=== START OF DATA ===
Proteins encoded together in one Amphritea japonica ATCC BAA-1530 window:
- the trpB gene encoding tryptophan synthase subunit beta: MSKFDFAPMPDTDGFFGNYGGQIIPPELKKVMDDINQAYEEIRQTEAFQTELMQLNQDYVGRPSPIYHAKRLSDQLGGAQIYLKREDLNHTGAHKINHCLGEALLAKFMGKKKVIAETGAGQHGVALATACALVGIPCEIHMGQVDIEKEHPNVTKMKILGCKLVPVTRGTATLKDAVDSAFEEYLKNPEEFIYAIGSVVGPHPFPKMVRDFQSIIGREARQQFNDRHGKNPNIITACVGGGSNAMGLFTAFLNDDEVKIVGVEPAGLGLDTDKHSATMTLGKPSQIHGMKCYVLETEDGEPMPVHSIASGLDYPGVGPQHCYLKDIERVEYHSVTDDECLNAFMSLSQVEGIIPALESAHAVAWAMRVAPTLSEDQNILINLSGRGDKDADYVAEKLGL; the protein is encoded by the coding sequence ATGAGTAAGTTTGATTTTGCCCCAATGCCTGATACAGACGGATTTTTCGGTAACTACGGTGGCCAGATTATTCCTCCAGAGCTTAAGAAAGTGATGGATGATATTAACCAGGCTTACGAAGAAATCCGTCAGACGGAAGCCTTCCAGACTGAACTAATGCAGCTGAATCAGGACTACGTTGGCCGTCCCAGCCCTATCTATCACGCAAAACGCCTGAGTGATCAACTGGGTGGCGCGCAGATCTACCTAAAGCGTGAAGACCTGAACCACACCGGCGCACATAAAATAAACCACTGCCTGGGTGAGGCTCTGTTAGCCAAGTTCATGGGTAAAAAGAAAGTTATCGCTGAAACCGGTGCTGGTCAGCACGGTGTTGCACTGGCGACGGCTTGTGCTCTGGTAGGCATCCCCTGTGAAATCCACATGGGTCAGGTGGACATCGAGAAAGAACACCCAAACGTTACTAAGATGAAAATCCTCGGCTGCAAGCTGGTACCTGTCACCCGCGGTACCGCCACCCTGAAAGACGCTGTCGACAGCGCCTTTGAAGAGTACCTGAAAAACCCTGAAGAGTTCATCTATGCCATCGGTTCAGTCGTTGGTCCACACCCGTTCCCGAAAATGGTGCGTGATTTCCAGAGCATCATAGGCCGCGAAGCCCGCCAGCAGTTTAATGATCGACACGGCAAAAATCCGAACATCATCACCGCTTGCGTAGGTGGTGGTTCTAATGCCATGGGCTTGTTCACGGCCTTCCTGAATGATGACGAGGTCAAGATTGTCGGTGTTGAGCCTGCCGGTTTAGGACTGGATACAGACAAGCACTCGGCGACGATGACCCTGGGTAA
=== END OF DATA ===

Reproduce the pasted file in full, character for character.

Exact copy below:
Proteins encoded together in one Amphritea japonica ATCC BAA-1530 window:
- the trpB gene encoding tryptophan synthase subunit beta: MSKFDFAPMPDTDGFFGNYGGQIIPPELKKVMDDINQAYEEIRQTEAFQTELMQLNQDYVGRPSPIYHAKRLSDQLGGAQIYLKREDLNHTGAHKINHCLGEALLAKFMGKKKVIAETGAGQHGVALATACALVGIPCEIHMGQVDIEKEHPNVTKMKILGCKLVPVTRGTATLKDAVDSAFEEYLKNPEEFIYAIGSVVGPHPFPKMVRDFQSIIGREARQQFNDRHGKNPNIITACVGGGSNAMGLFTAFLNDDEVKIVGVEPAGLGLDTDKHSATMTLGKPSQIHGMKCYVLETEDGEPMPVHSIASGLDYPGVGPQHCYLKDIERVEYHSVTDDECLNAFMSLSQVEGIIPALESAHAVAWAMRVAPTLSEDQNILINLSGRGDKDADYVAEKLGL; the protein is encoded by the coding sequence ATGAGTAAGTTTGATTTTGCCCCAATGCCTGATACAGACGGATTTTTCGGTAACTACGGTGGCCAGATTATTCCTCCAGAGCTTAAGAAAGTGATGGATGATATTAACCAGGCTTACGAAGAAATCCGTCAGACGGAAGCCTTCCAGACTGAACTAATGCAGCTGAATCAGGACTACGTTGGCCGTCCCAGCCCTATCTATCACGCAAAACGCCTGAGTGATCAACTGGGTGGCGCGCAGATCTACCTAAAGCGTGAAGACCTGAACCACACCGGCGCACATAAAATAAACCACTGCCTGGGTGAGGCTCTGTTAGCCAAGTTCATGGGTAAAAAGAAAGTTATCGCTGAAACCGGTGCTGGTCAGCACGGTGTTGCACTGGCGACGGCTTGTGCTCTGGTAGGCATCCCCTGTGAAATCCACATGGGTCAGGTGGACATCGAGAAAGAACACCCAAACGTTACTAAGATGAAAATCCTCGGCTGCAAGCTGGTACCTGTCACCCGCGGTACCGCCACCCTGAAAGACGCTGTCGACAGCGCCTTTGAAGAGTACCTGAAAAACCCTGAAGAGTTCATCTATGCCATCGGTTCAGTCGTTGGTCCACACCCGTTCCCGAAAATGGTGCGTGATTTCCAGAGCATCATAGGCCGCGAAGCCCGCCAGCAGTTTAATGATCGACACGGCAAAAATCCGAACATCATCACCGCTTGCGTAGGTGGTGGTTCTAATGCCATGGGCTTGTTCACGGCCTTCCTGAATGATGACGAGGTCAAGATTGTCGGTGTTGAGCCTGCCGGTTTAGGACTGGATACAGACAAGCACTCGGCGACGATGACCCTGGGTAA